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conquered, though not without some honourable wounds, and loss of cotton garments destroyed by the enemy.

When I asked François what he did to stay the fury of the enraged element he had aroused, he replied, "Ma foi! Madame, j'etais si etonné de voir tant de belles sortir à la fois de ces tents là, que je craignais subir le sort de Telemaque dans l'isle de Calipse, et je me sauvais toute de suite." He would have been much nearer the truth had he said that he fled from the justly enkindled wrath of the daughters of Nox and Acheron. Had his carelessness caused much more damage, he would have found his belles Calypsos transformed into Megaras and Tisiphones, with their snakes and torches about his ears.


The matter was satisfactorily arranged by a few presents from my wardrobe, and a draught upon the sugar and coffee stores of Monsieur François.

We retired to rest, but not to sleep; for the pastoral ser. enade with which we were regaled the livelong night by the multitude of quadruped performers around us, was enough to make one for ever eschew the rural harmony so much lauded by the poets. I ran down the gamut of all the pas. torals I had ever read, from the tripping treble measure of Delisle,

"Je chant les moissons, et je dirai sous quelle signe,
Il faut ouvrir la terre et cultiver la vigne,"

down to the Dead March of Grey,

"The lowing herd winds slowly o'er the lea,"

in order, if possible, to compel my rebellious nerves to vi brate in harmonious accord with those soul-stirring sounds and glorious symphonies of barnyard music. It was all in vain; neither was there "any sleep to mine eyes, nor slum. ber to mine eyelids." I still hear that pastoral charivari dinning in my ears; and, though it may not keep me awake this night, I fear that, ere you read my account of it, you will have fallen asleep over this epistle; I will therefore bid you another good-night.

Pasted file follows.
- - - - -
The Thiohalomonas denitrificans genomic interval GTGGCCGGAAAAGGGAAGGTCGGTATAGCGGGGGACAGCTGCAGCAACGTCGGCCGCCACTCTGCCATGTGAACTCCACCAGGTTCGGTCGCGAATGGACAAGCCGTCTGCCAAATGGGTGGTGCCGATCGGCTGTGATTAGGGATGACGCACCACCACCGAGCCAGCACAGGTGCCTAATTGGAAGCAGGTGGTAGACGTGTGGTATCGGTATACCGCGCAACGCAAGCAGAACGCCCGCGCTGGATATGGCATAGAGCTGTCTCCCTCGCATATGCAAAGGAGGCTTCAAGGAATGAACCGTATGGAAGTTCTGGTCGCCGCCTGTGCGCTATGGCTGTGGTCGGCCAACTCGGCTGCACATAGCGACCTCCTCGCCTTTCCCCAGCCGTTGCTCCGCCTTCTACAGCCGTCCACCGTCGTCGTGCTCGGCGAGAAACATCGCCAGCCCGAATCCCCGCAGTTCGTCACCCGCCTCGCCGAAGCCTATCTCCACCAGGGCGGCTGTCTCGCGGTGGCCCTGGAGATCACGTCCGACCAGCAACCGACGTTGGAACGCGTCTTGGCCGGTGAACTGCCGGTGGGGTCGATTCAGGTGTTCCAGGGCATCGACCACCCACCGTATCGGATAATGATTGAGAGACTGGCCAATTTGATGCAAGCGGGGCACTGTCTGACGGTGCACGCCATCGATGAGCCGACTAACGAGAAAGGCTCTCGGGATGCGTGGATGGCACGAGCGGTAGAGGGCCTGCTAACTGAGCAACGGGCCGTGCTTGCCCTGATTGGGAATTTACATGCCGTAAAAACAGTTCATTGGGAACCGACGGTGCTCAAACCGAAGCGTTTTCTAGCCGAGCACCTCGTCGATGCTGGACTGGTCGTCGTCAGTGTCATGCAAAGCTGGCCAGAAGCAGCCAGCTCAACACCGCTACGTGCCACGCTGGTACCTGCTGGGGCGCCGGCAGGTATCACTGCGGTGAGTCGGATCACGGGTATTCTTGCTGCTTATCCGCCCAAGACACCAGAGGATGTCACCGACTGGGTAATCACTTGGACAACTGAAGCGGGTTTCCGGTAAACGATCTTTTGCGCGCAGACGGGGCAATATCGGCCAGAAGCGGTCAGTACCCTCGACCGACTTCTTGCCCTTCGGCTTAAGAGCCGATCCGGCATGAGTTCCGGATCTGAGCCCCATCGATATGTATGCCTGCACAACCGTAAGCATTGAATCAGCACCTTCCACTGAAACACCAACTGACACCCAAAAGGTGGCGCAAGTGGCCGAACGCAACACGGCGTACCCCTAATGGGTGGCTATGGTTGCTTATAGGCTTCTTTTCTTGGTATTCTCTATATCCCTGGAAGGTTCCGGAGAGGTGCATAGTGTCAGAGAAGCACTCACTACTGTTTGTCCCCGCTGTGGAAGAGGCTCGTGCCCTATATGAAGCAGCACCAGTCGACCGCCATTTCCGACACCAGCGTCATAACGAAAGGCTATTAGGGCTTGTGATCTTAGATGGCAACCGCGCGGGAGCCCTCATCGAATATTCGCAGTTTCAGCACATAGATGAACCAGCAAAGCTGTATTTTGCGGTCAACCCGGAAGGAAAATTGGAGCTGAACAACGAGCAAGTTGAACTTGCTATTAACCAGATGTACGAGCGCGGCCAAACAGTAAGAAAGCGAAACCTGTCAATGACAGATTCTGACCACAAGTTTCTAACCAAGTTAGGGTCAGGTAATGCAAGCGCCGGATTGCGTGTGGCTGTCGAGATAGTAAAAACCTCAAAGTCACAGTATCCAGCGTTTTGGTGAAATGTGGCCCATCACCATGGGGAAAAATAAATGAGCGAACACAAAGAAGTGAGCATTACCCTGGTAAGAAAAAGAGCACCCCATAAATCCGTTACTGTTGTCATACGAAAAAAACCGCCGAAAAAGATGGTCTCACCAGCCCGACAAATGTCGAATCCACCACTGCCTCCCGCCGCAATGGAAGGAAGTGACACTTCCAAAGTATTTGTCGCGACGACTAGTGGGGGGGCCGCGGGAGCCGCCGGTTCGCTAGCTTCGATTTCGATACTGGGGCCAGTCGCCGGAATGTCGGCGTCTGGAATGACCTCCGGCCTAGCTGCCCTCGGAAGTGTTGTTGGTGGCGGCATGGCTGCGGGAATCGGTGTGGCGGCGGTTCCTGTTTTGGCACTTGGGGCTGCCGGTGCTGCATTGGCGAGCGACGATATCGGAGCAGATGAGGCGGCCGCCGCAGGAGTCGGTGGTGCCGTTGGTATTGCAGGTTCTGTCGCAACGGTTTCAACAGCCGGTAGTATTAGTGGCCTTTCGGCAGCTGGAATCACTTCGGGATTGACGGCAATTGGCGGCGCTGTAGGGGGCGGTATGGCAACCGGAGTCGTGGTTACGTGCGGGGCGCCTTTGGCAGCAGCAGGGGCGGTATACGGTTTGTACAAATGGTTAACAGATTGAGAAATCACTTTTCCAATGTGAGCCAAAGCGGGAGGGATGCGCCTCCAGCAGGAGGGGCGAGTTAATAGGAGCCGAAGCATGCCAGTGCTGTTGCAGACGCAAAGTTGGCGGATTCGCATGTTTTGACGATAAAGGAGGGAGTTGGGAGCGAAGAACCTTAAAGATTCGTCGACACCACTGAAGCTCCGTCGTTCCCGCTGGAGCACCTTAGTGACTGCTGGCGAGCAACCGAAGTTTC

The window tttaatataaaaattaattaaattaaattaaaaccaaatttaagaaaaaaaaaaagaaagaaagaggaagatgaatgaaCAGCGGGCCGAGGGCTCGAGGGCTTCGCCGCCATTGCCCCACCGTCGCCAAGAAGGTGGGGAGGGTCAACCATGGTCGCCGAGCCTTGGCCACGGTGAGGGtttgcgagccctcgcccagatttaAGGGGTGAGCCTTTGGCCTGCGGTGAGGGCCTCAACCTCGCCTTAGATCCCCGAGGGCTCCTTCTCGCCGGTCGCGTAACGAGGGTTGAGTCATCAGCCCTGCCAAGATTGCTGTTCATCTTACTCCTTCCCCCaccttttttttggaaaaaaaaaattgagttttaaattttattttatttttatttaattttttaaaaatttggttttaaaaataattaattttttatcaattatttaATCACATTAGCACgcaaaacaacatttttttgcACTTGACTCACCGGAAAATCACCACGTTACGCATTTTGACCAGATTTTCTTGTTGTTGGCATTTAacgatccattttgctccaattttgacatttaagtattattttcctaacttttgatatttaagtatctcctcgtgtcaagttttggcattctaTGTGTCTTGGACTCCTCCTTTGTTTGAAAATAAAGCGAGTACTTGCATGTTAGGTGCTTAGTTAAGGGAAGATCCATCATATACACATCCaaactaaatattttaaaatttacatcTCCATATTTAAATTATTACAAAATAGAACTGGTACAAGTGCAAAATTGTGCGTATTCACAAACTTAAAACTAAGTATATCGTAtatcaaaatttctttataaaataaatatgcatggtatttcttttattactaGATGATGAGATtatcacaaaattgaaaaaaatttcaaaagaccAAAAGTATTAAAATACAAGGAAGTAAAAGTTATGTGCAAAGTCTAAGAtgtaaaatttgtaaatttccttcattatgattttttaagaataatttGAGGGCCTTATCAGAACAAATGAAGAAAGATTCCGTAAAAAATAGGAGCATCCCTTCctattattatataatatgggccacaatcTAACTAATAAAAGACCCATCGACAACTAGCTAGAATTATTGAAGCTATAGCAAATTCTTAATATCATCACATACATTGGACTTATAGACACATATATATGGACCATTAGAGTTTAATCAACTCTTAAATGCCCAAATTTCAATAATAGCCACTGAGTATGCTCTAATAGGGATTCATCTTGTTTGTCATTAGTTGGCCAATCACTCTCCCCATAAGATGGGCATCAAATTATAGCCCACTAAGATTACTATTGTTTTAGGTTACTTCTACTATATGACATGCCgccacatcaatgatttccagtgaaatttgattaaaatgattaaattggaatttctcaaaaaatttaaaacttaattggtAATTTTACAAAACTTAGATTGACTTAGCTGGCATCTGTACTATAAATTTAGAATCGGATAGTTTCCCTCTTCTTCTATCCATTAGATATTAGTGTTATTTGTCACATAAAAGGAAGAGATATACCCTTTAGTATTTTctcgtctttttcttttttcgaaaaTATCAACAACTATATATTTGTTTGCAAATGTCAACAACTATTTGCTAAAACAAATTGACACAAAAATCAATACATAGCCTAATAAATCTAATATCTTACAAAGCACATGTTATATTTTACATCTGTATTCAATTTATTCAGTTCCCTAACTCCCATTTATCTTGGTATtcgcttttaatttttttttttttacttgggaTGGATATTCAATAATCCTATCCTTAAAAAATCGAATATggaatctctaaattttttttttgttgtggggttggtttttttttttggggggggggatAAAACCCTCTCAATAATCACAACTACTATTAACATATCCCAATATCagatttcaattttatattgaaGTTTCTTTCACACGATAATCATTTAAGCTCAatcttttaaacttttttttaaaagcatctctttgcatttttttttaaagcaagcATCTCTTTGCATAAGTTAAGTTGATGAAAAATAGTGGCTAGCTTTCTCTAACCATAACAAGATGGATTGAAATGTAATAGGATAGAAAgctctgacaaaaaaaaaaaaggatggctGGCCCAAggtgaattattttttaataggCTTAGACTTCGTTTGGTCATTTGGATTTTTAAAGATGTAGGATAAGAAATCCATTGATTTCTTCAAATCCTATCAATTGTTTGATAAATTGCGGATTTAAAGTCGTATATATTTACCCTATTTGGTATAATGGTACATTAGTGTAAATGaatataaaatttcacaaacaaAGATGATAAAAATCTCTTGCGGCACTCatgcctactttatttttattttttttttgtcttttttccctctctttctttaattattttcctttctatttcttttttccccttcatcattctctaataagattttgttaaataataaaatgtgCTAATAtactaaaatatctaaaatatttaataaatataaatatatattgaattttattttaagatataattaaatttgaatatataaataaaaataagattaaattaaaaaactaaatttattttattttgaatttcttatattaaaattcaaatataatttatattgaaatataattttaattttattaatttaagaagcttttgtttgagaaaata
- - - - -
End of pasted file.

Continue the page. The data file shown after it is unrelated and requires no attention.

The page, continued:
Jacob's Well.-An Oriental Abernethy.-A singular Proceeding.-The Doctor's Man.-Oaks of Bashan.-Accidents by the Way.-Meeting with a Compatriot.-Arrival at Damascus.-Convents closed against Women. -A Quarrel with the Turks.-Damascus the Beautiful.-System of Ir. rigation.-Luxuriance of Fruit.


BEFORE I introduce you to the Queen of Syria, permit me to go back to where I left you last on the banks of the Jordan.

The place of our encampment was at that point of the Jordan near where the river Jabbok comes into it from the east. Ramoth Gilead was situated on the mountains opposite to us, while the sites of Penuel and Succoth were nearer the plain of Jordan. On the morning after our uncomfort. able night among the Bedouins, we turned our backs upon the Jordan, and entered a defile in the mountains, through which ran the ancient road from Ramoth Gilead to Sychem; and, no doubt, the one by which Abraham and his followers entered Canaan when he "passed through the land unto the place of Sychem, unto the plain of Moreh." We procured a guide from the village, and felt ourselves most happy in thus escaping from the hand of the Philistines.